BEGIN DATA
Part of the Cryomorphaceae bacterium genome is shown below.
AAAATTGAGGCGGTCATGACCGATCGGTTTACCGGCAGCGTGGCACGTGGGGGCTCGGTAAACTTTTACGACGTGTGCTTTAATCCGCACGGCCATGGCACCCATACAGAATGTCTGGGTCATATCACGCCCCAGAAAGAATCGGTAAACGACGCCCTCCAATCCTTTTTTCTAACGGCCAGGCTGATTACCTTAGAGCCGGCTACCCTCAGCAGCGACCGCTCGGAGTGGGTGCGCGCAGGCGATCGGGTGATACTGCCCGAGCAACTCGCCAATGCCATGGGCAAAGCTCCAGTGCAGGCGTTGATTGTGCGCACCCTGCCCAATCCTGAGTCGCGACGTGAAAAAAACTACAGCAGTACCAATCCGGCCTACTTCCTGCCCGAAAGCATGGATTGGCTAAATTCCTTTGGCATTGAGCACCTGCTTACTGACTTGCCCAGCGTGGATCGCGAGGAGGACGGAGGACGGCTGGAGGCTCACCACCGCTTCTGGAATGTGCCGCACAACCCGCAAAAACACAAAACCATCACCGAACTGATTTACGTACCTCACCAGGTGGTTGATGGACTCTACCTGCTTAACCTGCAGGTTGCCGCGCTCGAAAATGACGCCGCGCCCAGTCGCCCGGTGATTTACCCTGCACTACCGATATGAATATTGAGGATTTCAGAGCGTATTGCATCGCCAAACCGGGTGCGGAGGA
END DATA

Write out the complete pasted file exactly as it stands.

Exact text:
Part of the Cryomorphaceae bacterium genome is shown below.
AAAATTGAGGCGGTCATGACCGATCGGTTTACCGGCAGCGTGGCACGTGGGGGCTCGGTAAACTTTTACGACGTGTGCTTTAATCCGCACGGCCATGGCACCCATACAGAATGTCTGGGTCATATCACGCCCCAGAAAGAATCGGTAAACGACGCCCTCCAATCCTTTTTTCTAACGGCCAGGCTGATTACCTTAGAGCCGGCTACCCTCAGCAGCGACCGCTCGGAGTGGGTGCGCGCAGGCGATCGGGTGATACTGCCCGAGCAACTCGCCAATGCCATGGGCAAAGCTCCAGTGCAGGCGTTGATTGTGCGCACCCTGCCCAATCCTGAGTCGCGACGTGAAAAAAACTACAGCAGTACCAATCCGGCCTACTTCCTGCCCGAAAGCATGGATTGGCTAAATTCCTTTGGCATTGAGCACCTGCTTACTGACTTGCCCAGCGTGGATCGCGAGGAGGACGGAGGACGGCTGGAGGCTCACCACCGCTTCTGGAATGTGCCGCACAACCCGCAAAAACACAAAACCATCACCGAACTGATTTACGTACCTCACCAGGTGGTTGATGGACTCTACCTGCTTAACCTGCAGGTTGCCGCGCTCGAAAATGACGCCGCGCCCAGTCGCCCGGTGATTTACCCTGCACTACCGATATGAATATTGAGGATTTCAGAGCGTATTGCATCGCCAAACCGGGTGCGGAGGA